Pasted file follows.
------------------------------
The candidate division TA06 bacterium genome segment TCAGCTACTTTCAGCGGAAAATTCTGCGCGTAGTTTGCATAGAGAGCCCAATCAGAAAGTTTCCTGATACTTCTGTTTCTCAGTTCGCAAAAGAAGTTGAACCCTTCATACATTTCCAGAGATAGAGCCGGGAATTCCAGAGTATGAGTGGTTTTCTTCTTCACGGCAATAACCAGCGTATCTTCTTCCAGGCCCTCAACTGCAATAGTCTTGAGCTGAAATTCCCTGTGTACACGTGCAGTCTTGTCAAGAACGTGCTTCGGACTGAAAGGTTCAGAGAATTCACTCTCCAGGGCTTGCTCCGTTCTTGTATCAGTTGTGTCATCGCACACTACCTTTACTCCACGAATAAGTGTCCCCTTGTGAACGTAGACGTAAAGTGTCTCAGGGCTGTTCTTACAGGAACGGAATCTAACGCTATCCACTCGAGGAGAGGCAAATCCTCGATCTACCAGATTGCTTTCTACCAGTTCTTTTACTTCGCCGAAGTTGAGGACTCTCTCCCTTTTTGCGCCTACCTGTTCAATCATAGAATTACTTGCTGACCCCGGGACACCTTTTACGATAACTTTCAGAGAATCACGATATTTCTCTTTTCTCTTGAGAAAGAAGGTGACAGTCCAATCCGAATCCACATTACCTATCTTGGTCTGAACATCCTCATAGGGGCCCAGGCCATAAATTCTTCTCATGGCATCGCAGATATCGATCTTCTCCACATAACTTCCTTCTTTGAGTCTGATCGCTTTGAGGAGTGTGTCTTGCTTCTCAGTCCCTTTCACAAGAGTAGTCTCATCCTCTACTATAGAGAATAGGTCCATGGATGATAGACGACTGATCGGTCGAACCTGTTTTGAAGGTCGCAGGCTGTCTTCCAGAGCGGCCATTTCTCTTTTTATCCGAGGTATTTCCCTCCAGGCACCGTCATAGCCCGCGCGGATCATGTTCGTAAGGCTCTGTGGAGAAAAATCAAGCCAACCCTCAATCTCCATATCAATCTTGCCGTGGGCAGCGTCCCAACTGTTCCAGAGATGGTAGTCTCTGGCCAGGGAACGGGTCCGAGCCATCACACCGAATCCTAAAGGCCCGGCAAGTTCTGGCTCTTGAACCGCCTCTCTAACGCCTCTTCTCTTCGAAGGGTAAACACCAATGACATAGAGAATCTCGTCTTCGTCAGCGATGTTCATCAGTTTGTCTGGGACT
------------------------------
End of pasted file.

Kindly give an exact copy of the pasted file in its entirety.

The candidate division TA06 bacterium genome segment TCAGCTACTTTCAGCGGAAAATTCTGCGCGTAGTTTGCATAGAGAGCCCAATCAGAAAGTTTCCTGATACTTCTGTTTCTCAGTTCGCAAAAGAAGTTGAACCCTTCATACATTTCCAGAGATAGAGCCGGGAATTCCAGAGTATGAGTGGTTTTCTTCTTCACGGCAATAACCAGCGTATCTTCTTCCAGGCCCTCAACTGCAATAGTCTTGAGCTGAAATTCCCTGTGTACACGTGCAGTCTTGTCAAGAACGTGCTTCGGACTGAAAGGTTCAGAGAATTCACTCTCCAGGGCTTGCTCCGTTCTTGTATCAGTTGTGTCATCGCACACTACCTTTACTCCACGAATAAGTGTCCCCTTGTGAACGTAGACGTAAAGTGTCTCAGGGCTGTTCTTACAGGAACGGAATCTAACGCTATCCACTCGAGGAGAGGCAAATCCTCGATCTACCAGATTGCTTTCTACCAGTTCTTTTACTTCGCCGAAGTTGAGGACTCTCTCCCTTTTTGCGCCTACCTGTTCAATCATAGAATTACTTGCTGACCCCGGGACACCTTTTACGATAACTTTCAGAGAATCACGATATTTCTCTTTTCTCTTGAGAAAGAAGGTGACAGTCCAATCCGAATCCACATTACCTATCTTGGTCTGAACATCCTCATAGGGGCCCAGGCCATAAATTCTTCTCATGGCATCGCAGATATCGATCTTCTCCACATAACTTCCTTCTTTGAGTCTGATCGCTTTGAGGAGTGTGTCTTGCTTCTCAGTCCCTTTCACAAGAGTAGTCTCATCCTCTACTATAGAGAATAGGTCCATGGATGATAGACGACTGATCGGTCGAACCTGTTTTGAAGGTCGCAGGCTGTCTTCCAGAGCGGCCATTTCTCTTTTTATCCGAGGTATTTCCCTCCAGGCACCGTCATAGCCCGCGCGGATCATGTTCGTAAGGCTCTGTGGAGAAAAATCAAGCCAACCCTCAATCTCCATATCAATCTTGCCGTGGGCAGCGTCCCAACTGTTCCAGAGATGGTAGTCTCTGGCCAGGGAACGGGTCCGAGCCATCACACCGAATCCTAAAGGCCCGGCAAGTTCTGGCTCTTGAACCGCCTCTCTAACGCCTCTTCTCTTCGAAGGGTAAACACCAATGACATAGAGAATCTCGTCTTCGTCAGCGATGTTCATCAGTTTGTCTGGGACT